Noble Experiments? A Primer on Prohibition and Public Health

December 13, 2019
Day Prohibition Ended

Source: Rare Historical Photos: The night Prohibition ended, Dec. 5, 1933


Last Thursday marked the 86th anniversary of the repeal of Prohibition, ending what many called a 13-year “noble experiment” to ban alcohol consumption nationwide. Even though it was well intentioned – to improve health and decrease poverty, crime and corruption – it was ultimately deemed a failure. Why?

Liquor consumption did initially decline dramatically – as much as 70% -- with an accompanying decrease in cirrhosis. But according to a Boston University study, prohibitions generally become lucrative opportunities for black market suppliers, resulting in rising demand through a “forbidden fruit” effect, and increasing both violent and nonviolent crime. Another outcome is decreased quality control, causing overdoses and accidental poisonings.

Across-the-board bans may feel emotionally satisfying, but they ignore the scientific evidence. This may be significant in the current debate over restricting or banning all vaping of electronic cigarettes across the board. To that end, a new paper was published today in Science, to which we are both contributing authors.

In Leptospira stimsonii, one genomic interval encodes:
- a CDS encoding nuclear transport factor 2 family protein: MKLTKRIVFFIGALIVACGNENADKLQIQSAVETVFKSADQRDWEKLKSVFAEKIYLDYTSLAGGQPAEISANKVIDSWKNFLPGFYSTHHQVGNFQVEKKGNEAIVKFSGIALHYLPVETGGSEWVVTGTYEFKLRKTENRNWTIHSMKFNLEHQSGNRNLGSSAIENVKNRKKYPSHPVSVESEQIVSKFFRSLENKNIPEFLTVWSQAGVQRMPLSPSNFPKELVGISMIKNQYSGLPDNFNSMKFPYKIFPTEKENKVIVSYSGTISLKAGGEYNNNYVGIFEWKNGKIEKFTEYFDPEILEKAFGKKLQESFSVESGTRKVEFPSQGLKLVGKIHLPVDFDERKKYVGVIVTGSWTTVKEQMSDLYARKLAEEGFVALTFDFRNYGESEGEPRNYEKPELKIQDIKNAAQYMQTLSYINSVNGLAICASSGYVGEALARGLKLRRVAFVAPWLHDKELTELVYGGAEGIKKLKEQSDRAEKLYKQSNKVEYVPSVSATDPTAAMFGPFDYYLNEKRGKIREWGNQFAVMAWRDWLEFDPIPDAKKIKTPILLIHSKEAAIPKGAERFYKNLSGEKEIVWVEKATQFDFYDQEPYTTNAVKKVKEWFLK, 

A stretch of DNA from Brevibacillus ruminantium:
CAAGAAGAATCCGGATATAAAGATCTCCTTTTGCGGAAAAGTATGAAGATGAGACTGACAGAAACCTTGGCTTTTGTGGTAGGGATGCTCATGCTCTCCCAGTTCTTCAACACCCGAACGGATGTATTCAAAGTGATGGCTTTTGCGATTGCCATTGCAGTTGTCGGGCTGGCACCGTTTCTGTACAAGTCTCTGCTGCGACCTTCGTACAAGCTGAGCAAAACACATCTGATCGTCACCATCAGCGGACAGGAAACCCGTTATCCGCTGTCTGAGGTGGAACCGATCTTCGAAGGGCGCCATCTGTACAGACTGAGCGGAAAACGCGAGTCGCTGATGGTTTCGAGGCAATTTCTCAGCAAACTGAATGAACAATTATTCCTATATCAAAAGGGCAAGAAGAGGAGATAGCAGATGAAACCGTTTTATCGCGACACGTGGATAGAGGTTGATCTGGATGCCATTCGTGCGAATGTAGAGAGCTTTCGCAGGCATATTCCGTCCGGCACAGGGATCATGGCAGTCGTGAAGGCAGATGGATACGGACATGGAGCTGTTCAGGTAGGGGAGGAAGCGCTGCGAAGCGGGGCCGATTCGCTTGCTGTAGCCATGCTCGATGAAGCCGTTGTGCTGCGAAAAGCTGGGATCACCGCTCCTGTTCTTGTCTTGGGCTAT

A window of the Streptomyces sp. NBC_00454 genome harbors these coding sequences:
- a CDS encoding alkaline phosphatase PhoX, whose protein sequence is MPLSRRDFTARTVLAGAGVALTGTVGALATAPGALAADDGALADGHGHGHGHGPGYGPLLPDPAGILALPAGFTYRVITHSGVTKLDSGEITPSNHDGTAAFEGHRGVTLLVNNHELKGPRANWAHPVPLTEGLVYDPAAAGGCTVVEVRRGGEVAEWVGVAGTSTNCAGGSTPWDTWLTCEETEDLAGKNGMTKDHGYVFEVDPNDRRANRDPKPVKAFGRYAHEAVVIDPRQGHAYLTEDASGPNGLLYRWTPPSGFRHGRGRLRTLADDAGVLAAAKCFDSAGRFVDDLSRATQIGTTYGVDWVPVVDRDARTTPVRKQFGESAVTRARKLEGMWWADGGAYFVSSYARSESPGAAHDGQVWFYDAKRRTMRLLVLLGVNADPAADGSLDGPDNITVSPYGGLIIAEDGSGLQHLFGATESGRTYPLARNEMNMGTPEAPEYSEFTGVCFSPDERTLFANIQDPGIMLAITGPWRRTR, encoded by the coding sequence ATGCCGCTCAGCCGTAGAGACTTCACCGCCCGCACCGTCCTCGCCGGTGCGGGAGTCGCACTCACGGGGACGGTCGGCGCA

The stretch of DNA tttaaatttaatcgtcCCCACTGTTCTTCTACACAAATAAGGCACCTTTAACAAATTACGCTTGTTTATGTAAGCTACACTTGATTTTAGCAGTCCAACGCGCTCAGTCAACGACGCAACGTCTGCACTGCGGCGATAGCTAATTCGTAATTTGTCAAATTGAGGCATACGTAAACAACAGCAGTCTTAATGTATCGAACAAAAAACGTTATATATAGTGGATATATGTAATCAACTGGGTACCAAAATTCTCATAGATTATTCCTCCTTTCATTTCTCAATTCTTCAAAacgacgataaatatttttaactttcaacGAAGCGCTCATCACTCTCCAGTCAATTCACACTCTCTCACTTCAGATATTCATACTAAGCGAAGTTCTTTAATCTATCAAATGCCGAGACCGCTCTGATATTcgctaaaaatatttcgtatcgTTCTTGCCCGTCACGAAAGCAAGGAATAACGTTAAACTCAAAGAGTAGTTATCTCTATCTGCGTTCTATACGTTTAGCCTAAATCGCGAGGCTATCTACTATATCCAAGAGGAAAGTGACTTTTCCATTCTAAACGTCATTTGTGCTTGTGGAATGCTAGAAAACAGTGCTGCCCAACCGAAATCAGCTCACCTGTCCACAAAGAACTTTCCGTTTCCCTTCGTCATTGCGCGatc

It warns against prohibitionist measures doing more harm than good if they conflate three completely different issues: the vaping of nicotine that helps save smokers from deadly cigarettes; the rise in teen vaping; and the sudden rash of tragic deaths and lung illness from vaping illicit cannabis (the vaping of illicit cannabis THC oils is a very different challenge that must be addressed separately).

Each and every day 1,200 Americans die -- one every 1-2 minutes -- due to smoking cigarettes. So the authors argue that “combustible products should be much more aggressively and stringently regulated than non-combusted nicotine products.” The nicotine or flavors in legally purchased nicotine vape products from known makers and vape shops have been used by millions of smokers for almost 10 years.

Teen vaping of nicotine must also be regulated as we do with alcohol (e.g., age restrictions) to minimize harm and unintended consequences. But while policy makers at the federal and state levels are now rushing to consider blanket vaping bans or just banning nicotine and flavors, none are proposing similar bans on deadly combusted cigarettes and little cigars that come in many flavors -- despite the remarkable deaths reported from smoking and not from nicotine itself. Vaping nicotine could displace smoking, so banning vaping helps keep combusteds on the market.

Scientific evidence can help thread this needle to maximize benefits and minimize harms. The authors suggest using science, not knee-jerk emotion, to guide public health policy and regulation.

Prohibition didn’t work for alcohol, and it would fail for nicotine vape products for the same reasons. Instead, effective regulation is the answer to protecting public health.



Cheryl Healton

Cheryl Healton, DrPH
GPH Dean and
Professor of Public Health Policy and Management


David Abrams

David B. Abrams, PhD
Professor of Social and Behavioral Sciences